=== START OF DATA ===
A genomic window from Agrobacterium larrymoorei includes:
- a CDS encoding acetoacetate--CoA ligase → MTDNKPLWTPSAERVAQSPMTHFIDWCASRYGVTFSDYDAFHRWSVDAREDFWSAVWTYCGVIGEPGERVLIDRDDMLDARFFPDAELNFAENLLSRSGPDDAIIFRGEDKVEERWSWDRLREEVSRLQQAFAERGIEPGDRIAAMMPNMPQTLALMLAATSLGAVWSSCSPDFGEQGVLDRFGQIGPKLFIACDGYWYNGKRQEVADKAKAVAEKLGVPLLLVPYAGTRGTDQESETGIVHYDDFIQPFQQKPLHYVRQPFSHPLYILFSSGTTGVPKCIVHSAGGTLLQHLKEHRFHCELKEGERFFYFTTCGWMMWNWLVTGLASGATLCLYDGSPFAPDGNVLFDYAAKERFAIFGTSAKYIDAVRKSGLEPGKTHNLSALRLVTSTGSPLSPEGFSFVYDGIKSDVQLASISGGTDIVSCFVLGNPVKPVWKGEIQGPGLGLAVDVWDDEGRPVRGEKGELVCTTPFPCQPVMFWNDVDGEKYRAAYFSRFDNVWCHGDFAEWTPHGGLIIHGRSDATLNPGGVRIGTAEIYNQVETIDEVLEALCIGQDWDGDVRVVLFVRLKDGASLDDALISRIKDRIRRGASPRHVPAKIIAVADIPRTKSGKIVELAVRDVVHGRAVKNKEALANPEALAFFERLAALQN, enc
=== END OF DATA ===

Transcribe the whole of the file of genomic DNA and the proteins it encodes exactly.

A genomic window from Agrobacterium larrymoorei includes:
- a CDS encoding acetoacetate--CoA ligase → MTDNKPLWTPSAERVAQSPMTHFIDWCASRYGVTFSDYDAFHRWSVDAREDFWSAVWTYCGVIGEPGERVLIDRDDMLDARFFPDAELNFAENLLSRSGPDDAIIFRGEDKVEERWSWDRLREEVSRLQQAFAERGIEPGDRIAAMMPNMPQTLALMLAATSLGAVWSSCSPDFGEQGVLDRFGQIGPKLFIACDGYWYNGKRQEVADKAKAVAEKLGVPLLLVPYAGTRGTDQESETGIVHYDDFIQPFQQKPLHYVRQPFSHPLYILFSSGTTGVPKCIVHSAGGTLLQHLKEHRFHCELKEGERFFYFTTCGWMMWNWLVTGLASGATLCLYDGSPFAPDGNVLFDYAAKERFAIFGTSAKYIDAVRKSGLEPGKTHNLSALRLVTSTGSPLSPEGFSFVYDGIKSDVQLASISGGTDIVSCFVLGNPVKPVWKGEIQGPGLGLAVDVWDDEGRPVRGEKGELVCTTPFPCQPVMFWNDVDGEKYRAAYFSRFDNVWCHGDFAEWTPHGGLIIHGRSDATLNPGGVRIGTAEIYNQVETIDEVLEALCIGQDWDGDVRVVLFVRLKDGASLDDALISRIKDRIRRGASPRHVPAKIIAVADIPRTKSGKIVELAVRDVVHGRAVKNKEALANPEALAFFERLAALQN, enc